Steps 1 through 15 address the construction of the chassis frame. First I would recommend that the main rails (parts A1 and A71) be prepared and ready for assembly before fixing any of the cross rails and members in place. Glueing the cross members in place on the left side main frame rail (part A1) then fixing the cross parts in place to the right side rail (Part 71) while the solvent is setting up and flexible will help assure proper alignment of the chassis. Most of the cross rails fit into sockets or pockets which help with the alignment, but there remains some play in the fit when the solvent is first applied. This assembly was allowed to harden over night.
The rear drive train is addressed in steps 34 though 44, and the drive train in steps 45 through 52. In steps 46 and 47 the locations for mounting parts F37 and F38 is not cear, and there appeared to be no attachment surfaces.I sort of winged it at this point. Later I did find a minor fit conflict with those parts and partsF16 and A15. Nothing serious, but none-the-less a conflict .
With steps 48-50 the modeler has two choice of rear axels, but there is no explanation for the differences. If the modeler wishes to has the front wheels turned to the right or left, chose the steps on the right side of the instructions sheet. I did not recognzed the difference and used the steps on the left side. Bummer! Need to pay attention. Building the model with the front wheels turnd right or left would present a more candid appearance.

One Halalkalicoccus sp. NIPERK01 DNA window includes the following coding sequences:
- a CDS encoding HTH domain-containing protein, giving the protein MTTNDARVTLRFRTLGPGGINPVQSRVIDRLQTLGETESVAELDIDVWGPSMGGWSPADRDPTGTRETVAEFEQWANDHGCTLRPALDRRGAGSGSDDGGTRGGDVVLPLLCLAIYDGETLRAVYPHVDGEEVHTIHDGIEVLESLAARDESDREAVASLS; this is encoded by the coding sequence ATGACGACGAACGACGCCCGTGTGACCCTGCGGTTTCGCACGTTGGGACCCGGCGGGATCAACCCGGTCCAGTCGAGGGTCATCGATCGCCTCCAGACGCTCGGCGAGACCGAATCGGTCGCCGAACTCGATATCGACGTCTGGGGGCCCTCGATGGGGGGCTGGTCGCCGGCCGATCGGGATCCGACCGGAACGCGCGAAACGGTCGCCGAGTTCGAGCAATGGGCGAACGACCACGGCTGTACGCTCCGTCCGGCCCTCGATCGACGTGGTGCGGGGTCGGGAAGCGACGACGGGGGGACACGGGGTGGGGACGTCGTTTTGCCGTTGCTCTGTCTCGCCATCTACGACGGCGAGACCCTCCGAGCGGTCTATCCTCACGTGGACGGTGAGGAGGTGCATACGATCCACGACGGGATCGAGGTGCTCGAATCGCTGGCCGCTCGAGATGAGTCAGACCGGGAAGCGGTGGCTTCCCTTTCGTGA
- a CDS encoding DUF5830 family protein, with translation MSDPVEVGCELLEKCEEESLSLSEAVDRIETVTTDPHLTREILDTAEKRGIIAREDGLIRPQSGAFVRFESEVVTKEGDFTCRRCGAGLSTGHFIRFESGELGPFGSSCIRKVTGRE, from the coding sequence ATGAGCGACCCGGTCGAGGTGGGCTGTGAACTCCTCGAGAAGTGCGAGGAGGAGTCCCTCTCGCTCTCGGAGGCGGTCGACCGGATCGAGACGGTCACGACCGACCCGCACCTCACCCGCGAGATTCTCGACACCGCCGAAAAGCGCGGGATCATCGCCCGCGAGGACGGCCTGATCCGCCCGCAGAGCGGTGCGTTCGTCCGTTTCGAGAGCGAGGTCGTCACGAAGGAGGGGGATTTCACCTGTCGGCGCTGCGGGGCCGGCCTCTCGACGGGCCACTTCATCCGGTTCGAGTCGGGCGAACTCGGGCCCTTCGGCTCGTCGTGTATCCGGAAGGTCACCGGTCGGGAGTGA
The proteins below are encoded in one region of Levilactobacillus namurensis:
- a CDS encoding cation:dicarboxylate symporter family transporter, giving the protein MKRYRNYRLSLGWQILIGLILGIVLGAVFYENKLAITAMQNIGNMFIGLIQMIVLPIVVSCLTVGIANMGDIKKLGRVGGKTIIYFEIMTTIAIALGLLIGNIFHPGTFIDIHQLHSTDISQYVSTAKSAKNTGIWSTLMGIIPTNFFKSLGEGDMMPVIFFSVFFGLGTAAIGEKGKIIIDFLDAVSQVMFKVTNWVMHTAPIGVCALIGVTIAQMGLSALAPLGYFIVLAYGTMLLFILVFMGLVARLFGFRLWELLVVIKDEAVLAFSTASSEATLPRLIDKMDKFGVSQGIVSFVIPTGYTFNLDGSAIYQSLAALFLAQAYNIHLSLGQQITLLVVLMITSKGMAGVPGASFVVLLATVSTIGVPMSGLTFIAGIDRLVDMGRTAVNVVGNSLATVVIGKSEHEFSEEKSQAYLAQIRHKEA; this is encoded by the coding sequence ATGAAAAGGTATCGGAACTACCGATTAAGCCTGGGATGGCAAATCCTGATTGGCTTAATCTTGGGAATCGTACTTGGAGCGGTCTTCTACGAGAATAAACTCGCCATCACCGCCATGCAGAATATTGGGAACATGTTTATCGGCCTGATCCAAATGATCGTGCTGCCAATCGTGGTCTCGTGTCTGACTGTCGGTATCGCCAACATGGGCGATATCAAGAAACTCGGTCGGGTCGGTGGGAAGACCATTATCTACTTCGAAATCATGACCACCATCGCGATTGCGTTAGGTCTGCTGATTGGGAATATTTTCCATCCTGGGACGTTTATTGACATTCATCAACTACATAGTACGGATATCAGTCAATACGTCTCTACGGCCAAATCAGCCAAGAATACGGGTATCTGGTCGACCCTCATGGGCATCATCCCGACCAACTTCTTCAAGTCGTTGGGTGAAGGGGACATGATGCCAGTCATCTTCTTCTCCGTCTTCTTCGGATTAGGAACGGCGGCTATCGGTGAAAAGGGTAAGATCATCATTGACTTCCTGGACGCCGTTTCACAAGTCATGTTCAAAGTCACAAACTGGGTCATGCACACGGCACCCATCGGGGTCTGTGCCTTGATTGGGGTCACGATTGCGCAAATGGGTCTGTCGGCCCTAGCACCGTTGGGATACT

Steps 56 through 58 show the assembly of the triple-mount tanks (compressed air?) The three cylinders are made of from three sides and the two end caps. I used a short length of masking tape rolled with the sticky side out, and fixed that loop to a flat surface. One of the tanks ends was placed on the tape and the three tank parts were fitted in place one-by-one and the solvent was then applied. Some adjusting was required to the fit of the tank parts to each other for proper alignment. Once aligned the remaining end cap was glued is place. The fun did not stop there. Each triple set of tanks had two triangular mounting straps that needed to be slipped over the end of the tanks, fitted into grooves and glued in place. This task went well, but care is required when removing these fine parts from the sprue. None of them broke for me during this build, but the potential for that to happen was there.